ITIL V3 Change Management – at the heart of Service Management

ITIL® Change Management is one of my favorite – and, in my opinion, most exciting – processes within the ITIL best practices framework, and an important part of IT Service Management. By definition, a service change is any addition (installation), modification or removal of anything that has an effect on IT services. The scope of change management includes all IT services, configuration items, processes, documentation, etc.

The main objective of Change Management is to ensure that changes are recorded, evaluated, authorized, prioritized, planned, tested, implemented, documented and reviewed in a controlled manner. And since Change Management covers all processes across the Service Lifecycle, that makes it an extremely important and very exciting process. Well-managed changes are very rewarding in terms of ease of planning, minimizing service disruption and/or rework caused by failed changes. You can read this blog post to find out more about Elements of Change Management in ITIL, before we continue.

Let’s take a local network as a service example, as it’s very much on the infrastructural level, and all other services heavily depend upon it. Any network change can have a great impact on end users, or delivery of other services such as e-mail, file share or internet access. In a non-ITIL-enabled organization, the network administrator (or team of network administrators) will have to keep their internal records about everything that is connected to the network, including all clients, servers, their own networking equipment, and any guests, or third-party equipment, such as internet providers.

In a best-case scenario, the network team will keep basic records about their own networking equipment: how many nodes are installed, model number, internal configurations and maybe software versions. There isn’t any information about internal correlation within network service(s) or other information services that are dependent upon the network itself. And if such is the way of doing things on an organizational level, it’s very hard (often impossible) to plan, test and implement any change in a way that will not disrupt current services one way or another. Things get worse when key people leave the company, or are absent for any other reason (e.g. vacation, sick leave, etc.).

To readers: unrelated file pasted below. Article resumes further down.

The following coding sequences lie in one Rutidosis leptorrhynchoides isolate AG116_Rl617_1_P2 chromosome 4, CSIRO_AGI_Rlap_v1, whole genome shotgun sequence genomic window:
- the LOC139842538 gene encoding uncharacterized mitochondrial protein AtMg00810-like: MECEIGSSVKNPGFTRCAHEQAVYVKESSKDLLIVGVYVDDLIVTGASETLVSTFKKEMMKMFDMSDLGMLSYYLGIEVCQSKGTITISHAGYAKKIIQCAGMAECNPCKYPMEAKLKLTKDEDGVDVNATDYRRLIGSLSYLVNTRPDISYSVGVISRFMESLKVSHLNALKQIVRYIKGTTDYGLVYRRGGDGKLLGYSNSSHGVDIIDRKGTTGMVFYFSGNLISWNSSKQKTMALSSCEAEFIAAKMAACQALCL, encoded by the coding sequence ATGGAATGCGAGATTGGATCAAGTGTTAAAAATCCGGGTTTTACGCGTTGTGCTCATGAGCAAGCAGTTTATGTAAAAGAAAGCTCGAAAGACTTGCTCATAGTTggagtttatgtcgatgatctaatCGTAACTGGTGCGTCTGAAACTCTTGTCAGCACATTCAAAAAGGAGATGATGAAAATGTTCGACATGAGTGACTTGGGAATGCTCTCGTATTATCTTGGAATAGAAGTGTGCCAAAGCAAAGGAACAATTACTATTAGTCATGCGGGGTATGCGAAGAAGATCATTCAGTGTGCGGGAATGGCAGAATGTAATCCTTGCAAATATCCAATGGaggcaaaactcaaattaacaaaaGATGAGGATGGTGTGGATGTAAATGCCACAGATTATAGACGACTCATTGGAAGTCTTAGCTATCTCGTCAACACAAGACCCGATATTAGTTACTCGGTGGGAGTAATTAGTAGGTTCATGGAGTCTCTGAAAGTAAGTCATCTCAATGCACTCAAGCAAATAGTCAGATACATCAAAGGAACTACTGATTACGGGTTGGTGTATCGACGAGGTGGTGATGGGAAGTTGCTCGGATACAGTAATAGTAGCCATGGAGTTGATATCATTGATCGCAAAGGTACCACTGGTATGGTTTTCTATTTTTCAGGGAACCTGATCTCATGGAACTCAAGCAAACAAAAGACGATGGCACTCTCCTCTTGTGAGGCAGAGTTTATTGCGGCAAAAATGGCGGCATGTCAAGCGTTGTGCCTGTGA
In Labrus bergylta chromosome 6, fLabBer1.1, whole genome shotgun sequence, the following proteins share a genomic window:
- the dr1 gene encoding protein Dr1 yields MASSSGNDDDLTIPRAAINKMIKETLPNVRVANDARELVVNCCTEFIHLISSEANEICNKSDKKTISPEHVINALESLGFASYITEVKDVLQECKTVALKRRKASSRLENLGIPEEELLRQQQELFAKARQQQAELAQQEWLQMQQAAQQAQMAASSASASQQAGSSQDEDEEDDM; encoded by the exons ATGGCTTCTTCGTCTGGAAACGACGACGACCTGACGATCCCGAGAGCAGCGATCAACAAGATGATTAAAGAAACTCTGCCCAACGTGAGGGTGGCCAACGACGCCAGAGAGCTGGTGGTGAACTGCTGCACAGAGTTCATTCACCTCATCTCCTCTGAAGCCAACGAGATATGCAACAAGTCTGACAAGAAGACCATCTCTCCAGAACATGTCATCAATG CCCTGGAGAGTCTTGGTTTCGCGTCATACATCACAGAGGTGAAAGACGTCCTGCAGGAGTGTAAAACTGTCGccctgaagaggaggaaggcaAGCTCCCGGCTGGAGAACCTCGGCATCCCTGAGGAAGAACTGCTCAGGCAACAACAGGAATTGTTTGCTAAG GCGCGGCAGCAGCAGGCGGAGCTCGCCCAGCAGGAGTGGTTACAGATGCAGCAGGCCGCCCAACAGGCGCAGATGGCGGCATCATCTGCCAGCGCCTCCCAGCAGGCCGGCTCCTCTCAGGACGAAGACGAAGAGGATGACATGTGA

Service Asset and Configuration Management

Before we are able to implement any form of Change Management, first we must be able to tell which assets are used right now, in order to provide the service. According to ITIL V3, assets include anything that could contribute to the delivery of a Service. Any resources, people, money, and equipment (hardware & software) are considered to be assets of an organization. So, Asset Management is the tracking and reporting of the complete inventory and the ownership (who is responsible for the control).

If a component has to be managed in order to deliver service, than we refer to it as a Configuration Item (CI). CIs are typically IT services, hardware, software, buildings, people, documentation and SLAs. Information about the CI is rerecorded in the Configuration Record within the Configuration Management System. Creating and maintaining information about CIs and their relationship is called Configuration Management, and those relationships are stored in the Configuration Management Database (CMDB).

Any type of software CI, or software version that is approved and deployed, must be stored in a Definitive Media Library (DML). A Definitive Media Library is a logical storage area with all approved software installations, along with documentation and licenses (if applicable). Only software from a DML is acceptable for use in release.

Understanding the change – understanding ITIL Change Management

Now let’s get back to our network example. Say our networking, and other IT professionals, have identified all assets and their ownerships, gathered all CIs and their relationships, and now have a clear picture about all services, their relationships and dependencies. Suddenly, one network switch has to be replaced…